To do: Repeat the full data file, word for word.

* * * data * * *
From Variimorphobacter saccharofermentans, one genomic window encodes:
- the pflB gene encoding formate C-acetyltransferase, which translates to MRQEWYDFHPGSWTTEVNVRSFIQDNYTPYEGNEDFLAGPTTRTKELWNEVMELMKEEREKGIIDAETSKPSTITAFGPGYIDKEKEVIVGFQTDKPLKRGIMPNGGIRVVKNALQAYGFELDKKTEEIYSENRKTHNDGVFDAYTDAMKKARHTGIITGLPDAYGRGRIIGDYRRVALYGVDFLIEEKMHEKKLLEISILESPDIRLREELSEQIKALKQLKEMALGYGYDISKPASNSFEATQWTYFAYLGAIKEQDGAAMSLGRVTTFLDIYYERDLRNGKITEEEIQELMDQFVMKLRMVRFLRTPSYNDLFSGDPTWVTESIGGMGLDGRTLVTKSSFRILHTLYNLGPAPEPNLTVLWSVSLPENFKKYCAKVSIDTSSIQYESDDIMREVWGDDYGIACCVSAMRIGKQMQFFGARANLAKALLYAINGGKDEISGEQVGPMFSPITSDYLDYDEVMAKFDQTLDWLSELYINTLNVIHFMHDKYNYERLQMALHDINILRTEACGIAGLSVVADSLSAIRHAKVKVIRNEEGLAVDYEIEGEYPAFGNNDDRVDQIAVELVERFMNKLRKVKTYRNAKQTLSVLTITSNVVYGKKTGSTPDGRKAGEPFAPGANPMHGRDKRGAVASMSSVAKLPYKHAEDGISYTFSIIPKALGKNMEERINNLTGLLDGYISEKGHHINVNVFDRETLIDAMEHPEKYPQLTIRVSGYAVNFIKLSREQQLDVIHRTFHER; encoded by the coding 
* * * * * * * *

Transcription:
From Variimorphobacter saccharofermentans, one genomic window encodes:
- the pflB gene encoding formate C-acetyltransferase, which translates to MRQEWYDFHPGSWTTEVNVRSFIQDNYTPYEGNEDFLAGPTTRTKELWNEVMELMKEEREKGIIDAETSKPSTITAFGPGYIDKEKEVIVGFQTDKPLKRGIMPNGGIRVVKNALQAYGFELDKKTEEIYSENRKTHNDGVFDAYTDAMKKARHTGIITGLPDAYGRGRIIGDYRRVALYGVDFLIEEKMHEKKLLEISILESPDIRLREELSEQIKALKQLKEMALGYGYDISKPASNSFEATQWTYFAYLGAIKEQDGAAMSLGRVTTFLDIYYERDLRNGKITEEEIQELMDQFVMKLRMVRFLRTPSYNDLFSGDPTWVTESIGGMGLDGRTLVTKSSFRILHTLYNLGPAPEPNLTVLWSVSLPENFKKYCAKVSIDTSSIQYESDDIMREVWGDDYGIACCVSAMRIGKQMQFFGARANLAKALLYAINGGKDEISGEQVGPMFSPITSDYLDYDEVMAKFDQTLDWLSELYINTLNVIHFMHDKYNYERLQMALHDINILRTEACGIAGLSVVADSLSAIRHAKVKVIRNEEGLAVDYEIEGEYPAFGNNDDRVDQIAVELVERFMNKLRKVKTYRNAKQTLSVLTITSNVVYGKKTGSTPDGRKAGEPFAPGANPMHGRDKRGAVASMSSVAKLPYKHAEDGISYTFSIIPKALGKNMEERINNLTGLLDGYISEKGHHINVNVFDRETLIDAMEHPEKYPQLTIRVSGYAVNFIKLSREQQLDVIHRTFHER; encoded by the coding 